Grey

grey hair

My morning routine requires a pair of tweezers, a blow dryer that closely resembles a handgun in both shape and sound, and a handful of products that are poisonous if ingested. It is a fairly violent regimen, heating and pulling on my hair and plucking the willful ones that have fled my scalp to grow on my face. It feels like a fight against my body—against nature itself: fluffing bangs to cover my enormous forehead, spraying my hair to be glued in the upright position, slapping some Spanx around my suffocated hips. I know what you’re thinking at this point. She’s one of those anti-makeup, no frills types. False. I am of the camp that enjoys the artful aspects of self-expression. Doing hair, even if it does require some work and even a little pain, can be much like painting a canvas. But there is something a little hostile about the multi-billion dollar market for anti-aging products and “correction” creams. I have products like these in my makeup bag that remind me that aging is to be avoided at all costs. It’s no secret that telling a woman over 20 that she looks younger than her age is an enormous compliment. Aging includes, after all, the breakdown of collagen and other components that make up your skin, so maybe it seems fair to categorize it as bad.

I found a grey hair. That’s where this is going.

I found a grey hair on the very top of my head—like a white string to pull on when my posture needs correcting. Except it’s only an inch or two long, so now I have a grey hair and bad posture. I’ve found grey hairs before. I’m only in my 20s, so I’ve always assumed it was nature’s mistake and promptly plucked them out of my head. I had the tweezers in hand while investigating my prominent, little hair when it occurred to me that maybe all the people behind the anti-aging (what a ridiculous idea—I will not age, I have decided) market are wrong.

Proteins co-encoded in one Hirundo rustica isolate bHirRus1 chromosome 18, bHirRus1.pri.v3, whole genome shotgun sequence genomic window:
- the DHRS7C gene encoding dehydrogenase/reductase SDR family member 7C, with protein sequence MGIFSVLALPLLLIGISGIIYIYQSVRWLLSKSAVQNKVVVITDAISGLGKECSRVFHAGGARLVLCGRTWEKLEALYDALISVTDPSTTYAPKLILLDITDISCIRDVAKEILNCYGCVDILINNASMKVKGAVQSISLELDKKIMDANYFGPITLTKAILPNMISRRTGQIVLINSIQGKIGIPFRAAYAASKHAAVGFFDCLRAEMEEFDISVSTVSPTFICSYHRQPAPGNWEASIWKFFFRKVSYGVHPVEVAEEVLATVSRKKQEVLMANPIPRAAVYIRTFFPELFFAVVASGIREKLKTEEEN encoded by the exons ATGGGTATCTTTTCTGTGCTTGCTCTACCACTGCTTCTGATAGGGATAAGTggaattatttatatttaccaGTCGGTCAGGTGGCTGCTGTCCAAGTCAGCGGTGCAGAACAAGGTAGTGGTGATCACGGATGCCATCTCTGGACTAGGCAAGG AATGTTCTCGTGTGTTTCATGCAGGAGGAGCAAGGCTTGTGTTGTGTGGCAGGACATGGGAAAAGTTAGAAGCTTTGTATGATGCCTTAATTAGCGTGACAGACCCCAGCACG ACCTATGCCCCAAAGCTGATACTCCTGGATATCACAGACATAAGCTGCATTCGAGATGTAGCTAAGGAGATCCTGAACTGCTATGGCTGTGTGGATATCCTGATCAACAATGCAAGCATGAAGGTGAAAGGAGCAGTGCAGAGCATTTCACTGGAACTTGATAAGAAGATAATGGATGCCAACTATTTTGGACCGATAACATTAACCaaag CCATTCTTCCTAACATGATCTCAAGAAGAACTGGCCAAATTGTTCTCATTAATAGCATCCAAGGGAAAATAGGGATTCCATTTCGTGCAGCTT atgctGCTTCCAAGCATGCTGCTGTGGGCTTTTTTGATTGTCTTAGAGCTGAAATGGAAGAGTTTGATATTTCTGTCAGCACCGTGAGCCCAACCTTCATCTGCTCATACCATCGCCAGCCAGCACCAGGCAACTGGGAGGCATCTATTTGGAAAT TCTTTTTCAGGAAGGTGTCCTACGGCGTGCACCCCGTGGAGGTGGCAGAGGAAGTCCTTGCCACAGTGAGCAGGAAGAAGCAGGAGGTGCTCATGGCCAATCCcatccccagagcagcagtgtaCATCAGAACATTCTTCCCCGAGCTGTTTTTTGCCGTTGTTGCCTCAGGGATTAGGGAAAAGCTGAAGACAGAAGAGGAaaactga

Hollie McNish authored an incredible poem called “Cupcakes or Scones” about enjoying looking and acting like a woman in a very girlish, youth-obsessed culture. I had to wonder if I couldn’t just like being a woman with my single grey hair and my non-teenage but still beautiful body. The last five years have taken me so many places, do I dare deny myself a souvenir in my hair to reflect the journey? I have a strange, fond feeling of my lower belly. It has light stretch marks from where I was pregnant. The skin there is softer and different from the rest of my skin. It reminds me that I carried my daughter closer than you can hold any other person. I stared at my short, grey hair and wondered.

[Caution: “Cupcakes or Scones” does feature some topics that are not suitable for children, so listen at your discretion]

I recently watched an old screwball comedy that startled me with how entertaining it was: Cary Grant’s Monkey Business (1952). The premise of the film is that a chemist (Grant) experiments with making a youth serum to help subjects feel, act, and think younger. Upon finding success, he decides he doesn’t like the serum after all. Before the serum was discovered, the chemist and his wife functioned as a loving and selfless unit, beautifully quick to forgive. While on the serum, though, they become, yes energetic and playful, but also argumentative, selfish, jealous, and lacking in self-control, leaving a trail of destruction behind them. The chemist states:

“I’m beginning to wonder if being young is all it’s cracked up to be. The dream of youth! We remember it as a time of nightingales and valentines, and what are the facts? Maladjustment and near idiocy and a series of low comedy disasters… I don’t see how anyone survives it.”

I have to wonder if something about our aging (degrading) bodies does not aid in the positive aging (think wine) of our minds and hearts? If nothing else, they serve as a finite reminder that most everything in this life turns to dust. I need reminders to focus on the few things that don’t. I think that’s why I like my grey hair. So I put the tweezers down and left it there, which felt like a brave and lovely thing to do.